Black Louisiana Voters Ask US Supreme Court To Allow State To Use Struck Down Congressional Map

WASHINGTON, D.C. — Black Louisiana voters and civil rights organizations are asking the U.S. Supreme Court to allow the state’s congressional map to remain in place while they appeal a lower court ruling that struck it down.

The NAACP Legal Defense Fund and other attorneys filed an emergency application today seeking an expedited ruling from the Court. The request comes a day after the state attorney general filed her own appeal to the high Court, seeking to appeal the same lower court ruling that prohibits Louisiana from using its newly drawn map.

Justice Samuel Alito requested a response to the application by May 13, the Court docket shows.

The immediate issue for the plaintiffs is that the district court’s ruling left Louisiana without a congressional map in place for the 2024 elections. The state initially requested to have a suitable map by May 15, in order to have enough time to prepare for election season. “Time is of the essence,” Jared Evans, senior policy counsel at the NAACP Legal Defense Fund, told Democracy Docket last week. “The number one [priority] is to get a map in place.”

The Court application is the latest development in a yearslong saga over the makeup of Louisiana’s congressional districts. It began when Black voters and civil rights groups challenged a previous version of the map — which had only one majority-Black district — in 2022. The courts concluded that the original map violated Section 2 of the Voting Rights Act.

In January, the Legislature approved a new congressional map with two majority-Black districts, sending it to Louisiana Gov. Jeff Landry (R) who signed it into law. The map increased the Black makeup of the state’s 6th Congressional District, stretching from Caddo Parish to East Baton Rouge Parish.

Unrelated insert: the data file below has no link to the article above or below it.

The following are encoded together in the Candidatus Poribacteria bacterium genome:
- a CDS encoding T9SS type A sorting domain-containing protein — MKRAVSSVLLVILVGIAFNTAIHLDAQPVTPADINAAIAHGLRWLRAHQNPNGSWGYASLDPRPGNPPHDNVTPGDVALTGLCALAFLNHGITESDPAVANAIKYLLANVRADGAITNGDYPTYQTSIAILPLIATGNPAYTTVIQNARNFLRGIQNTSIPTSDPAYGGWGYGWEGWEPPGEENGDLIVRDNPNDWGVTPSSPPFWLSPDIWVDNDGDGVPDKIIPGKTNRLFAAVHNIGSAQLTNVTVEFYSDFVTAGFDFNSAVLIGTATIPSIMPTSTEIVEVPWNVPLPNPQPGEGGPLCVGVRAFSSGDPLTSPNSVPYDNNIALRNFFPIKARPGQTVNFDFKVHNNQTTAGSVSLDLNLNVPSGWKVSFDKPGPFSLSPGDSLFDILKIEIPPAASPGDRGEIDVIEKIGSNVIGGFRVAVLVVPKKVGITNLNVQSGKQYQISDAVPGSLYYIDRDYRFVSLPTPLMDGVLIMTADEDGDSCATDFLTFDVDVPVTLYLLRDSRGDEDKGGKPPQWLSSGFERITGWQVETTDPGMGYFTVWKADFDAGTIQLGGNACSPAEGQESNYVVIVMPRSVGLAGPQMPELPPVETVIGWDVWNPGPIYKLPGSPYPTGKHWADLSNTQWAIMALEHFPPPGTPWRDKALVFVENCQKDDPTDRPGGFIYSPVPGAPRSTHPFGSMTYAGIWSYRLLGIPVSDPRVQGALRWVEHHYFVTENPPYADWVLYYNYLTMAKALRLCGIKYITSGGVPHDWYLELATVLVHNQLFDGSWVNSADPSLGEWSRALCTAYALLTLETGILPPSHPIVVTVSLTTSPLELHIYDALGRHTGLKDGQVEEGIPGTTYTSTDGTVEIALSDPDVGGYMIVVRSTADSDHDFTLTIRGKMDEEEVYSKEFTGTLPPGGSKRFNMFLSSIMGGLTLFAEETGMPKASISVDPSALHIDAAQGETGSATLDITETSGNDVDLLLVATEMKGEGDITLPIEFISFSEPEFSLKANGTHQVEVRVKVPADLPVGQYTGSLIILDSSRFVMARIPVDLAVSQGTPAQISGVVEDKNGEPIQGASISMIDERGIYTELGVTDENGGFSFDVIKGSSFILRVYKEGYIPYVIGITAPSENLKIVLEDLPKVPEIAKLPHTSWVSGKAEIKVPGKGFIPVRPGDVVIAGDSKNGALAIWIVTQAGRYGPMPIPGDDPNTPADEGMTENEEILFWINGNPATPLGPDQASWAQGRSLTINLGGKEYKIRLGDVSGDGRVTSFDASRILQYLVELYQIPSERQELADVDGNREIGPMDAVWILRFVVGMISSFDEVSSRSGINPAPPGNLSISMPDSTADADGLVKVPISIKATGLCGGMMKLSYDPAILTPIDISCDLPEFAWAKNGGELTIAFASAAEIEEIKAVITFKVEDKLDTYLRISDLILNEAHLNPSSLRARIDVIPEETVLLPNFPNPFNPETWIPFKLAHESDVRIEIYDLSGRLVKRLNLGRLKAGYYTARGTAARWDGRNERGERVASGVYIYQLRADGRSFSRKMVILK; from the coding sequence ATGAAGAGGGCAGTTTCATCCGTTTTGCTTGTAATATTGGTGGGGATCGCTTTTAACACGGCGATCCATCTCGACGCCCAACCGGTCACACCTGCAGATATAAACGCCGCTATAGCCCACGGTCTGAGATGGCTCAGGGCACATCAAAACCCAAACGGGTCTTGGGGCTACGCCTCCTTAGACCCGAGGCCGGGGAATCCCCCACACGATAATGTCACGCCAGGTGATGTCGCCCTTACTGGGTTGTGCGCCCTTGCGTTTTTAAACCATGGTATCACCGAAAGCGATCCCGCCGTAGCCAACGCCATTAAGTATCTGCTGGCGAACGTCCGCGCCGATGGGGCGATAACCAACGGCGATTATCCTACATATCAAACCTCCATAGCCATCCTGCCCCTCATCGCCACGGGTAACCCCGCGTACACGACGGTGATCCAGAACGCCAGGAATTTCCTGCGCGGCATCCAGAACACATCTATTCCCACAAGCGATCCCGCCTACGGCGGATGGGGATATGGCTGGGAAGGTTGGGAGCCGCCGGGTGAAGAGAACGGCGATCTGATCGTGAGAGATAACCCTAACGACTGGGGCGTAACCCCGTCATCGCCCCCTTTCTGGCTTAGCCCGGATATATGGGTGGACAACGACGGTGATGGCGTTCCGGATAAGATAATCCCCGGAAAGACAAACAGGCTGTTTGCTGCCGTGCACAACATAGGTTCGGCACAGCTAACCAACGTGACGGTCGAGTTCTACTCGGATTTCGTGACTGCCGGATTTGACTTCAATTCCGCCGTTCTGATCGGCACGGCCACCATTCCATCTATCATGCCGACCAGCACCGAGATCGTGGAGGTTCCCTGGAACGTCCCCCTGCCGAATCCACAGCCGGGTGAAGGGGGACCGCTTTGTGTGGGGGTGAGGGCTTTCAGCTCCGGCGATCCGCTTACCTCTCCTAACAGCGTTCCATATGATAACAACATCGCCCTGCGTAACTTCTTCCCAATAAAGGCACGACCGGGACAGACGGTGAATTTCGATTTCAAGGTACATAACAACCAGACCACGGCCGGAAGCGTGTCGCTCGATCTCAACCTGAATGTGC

Shortly after, a group of 12 individuals who identified themselves as “non-African American voters,” filed a lawsuit against the state over the new map, alleging that it’s an unconstitutional racial gerrymander in violation of the 14th and 15th Amendments. A review of some of the plaintiffs’ social media accounts by Democracy Docket shows that at least a few of the individuals are white.

In its April 30 ruling, a three-judge panel held that the map violated the Equal Protection Clause of the 14th Amendment. The NAACP Legal Defense Fund and a group of Black voters then appealed to the U.S. Supreme Court, asking it to review the decision. They also asked the federal court to pause its ruling that struck down the map, but that was denied last week.

Today’s petition states that the district court’s ruling preventing Louisiana from using the map deprives the Legislature of “the flexibility needed to remedy an identified VRA violation in accordance with” lawmakers’ policy priorities.

It also, the brief argues, leaves Louisiana “trapped between the competing hazards of liability under the Voting Rights Act and the Equal Protection Clause.”

On Tuesday, that same federal district court laid out a schedule for implementing a new map. The court set a May 17 deadline for the parties to submit map proposals and a May 24 deadline for each party to respond. At the end of the month, on May 30, the court will hold a hearing in which parties will be allowed to make arguments.

In its order, the court states that the Louisiana Legislature is in session through June 3, during which lawmakers are allowed to enact a new congressional map. But while that’s pending, the court will also proceed with plans to draw a remedial map “to ensure that a compliant map is in place in time for the 2024 congressional election.”

“To be clear,” the three-judge panel writes, “the fact that the Court is proceeding with the remedial phase of this case does not foreclose the Louisiana Legislature from exercising its ‘sovereign interest’ by drawing a legally compliant map.”

Read the emergency application here.

Learn more about the decision striking down the map here.